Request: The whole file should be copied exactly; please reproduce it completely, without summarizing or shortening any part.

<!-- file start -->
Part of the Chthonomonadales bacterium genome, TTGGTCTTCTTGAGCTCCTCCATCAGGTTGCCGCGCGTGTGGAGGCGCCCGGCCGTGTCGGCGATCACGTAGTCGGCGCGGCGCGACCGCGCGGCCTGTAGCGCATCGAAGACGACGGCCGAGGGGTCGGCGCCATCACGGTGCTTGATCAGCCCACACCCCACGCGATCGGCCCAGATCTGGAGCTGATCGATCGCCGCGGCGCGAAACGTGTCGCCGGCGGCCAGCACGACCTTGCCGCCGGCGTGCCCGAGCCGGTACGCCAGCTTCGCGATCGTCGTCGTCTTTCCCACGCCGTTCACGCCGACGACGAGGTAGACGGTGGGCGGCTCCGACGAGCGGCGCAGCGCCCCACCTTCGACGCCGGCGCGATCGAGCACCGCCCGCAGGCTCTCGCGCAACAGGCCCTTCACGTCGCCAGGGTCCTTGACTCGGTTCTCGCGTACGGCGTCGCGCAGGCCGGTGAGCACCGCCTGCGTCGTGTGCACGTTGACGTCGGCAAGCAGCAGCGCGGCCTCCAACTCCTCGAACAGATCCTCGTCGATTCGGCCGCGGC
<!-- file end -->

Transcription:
Part of the Chthonomonadales bacterium genome, TTGGTCTTCTTGAGCTCCTCCATCAGGTTGCCGCGCGTGTGGAGGCGCCCGGCCGTGTCGGCGATCACGTAGTCGGCGCGGCGCGACCGCGCGGCCTGTAGCGCATCGAAGACGACGGCCGAGGGGTCGGCGCCATCACGGTGCTTGATCAGCCCACACCCCACGCGATCGGCCCAGATCTGGAGCTGATCGATCGCCGCGGCGCGAAACGTGTCGCCGGCGGCCAGCACGACCTTGCCGCCGGCGTGCCCGAGCCGGTACGCCAGCTTCGCGATCGTCGTCGTCTTTCCCACGCCGTTCACGCCGACGACGAGGTAGACGGTGGGCGGCTCCGACGAGCGGCGCAGCGCCCCACCTTCGACGCCGGCGCGATCGAGCACCGCCCGCAGGCTCTCGCGCAACAGGCCCTTCACGTCGCCAGGGTCCTTGACTCGGTTCTCGCGTACGGCGTCGCGCAGGCCGGTGAGCACCGCCTGCGTCGTGTGCACGTTGACGTCGGCAAGCAGCAGCGCGGCCTCCAACTCCTCGAACAGATCCTCGTCGATTCGGCCGCGGC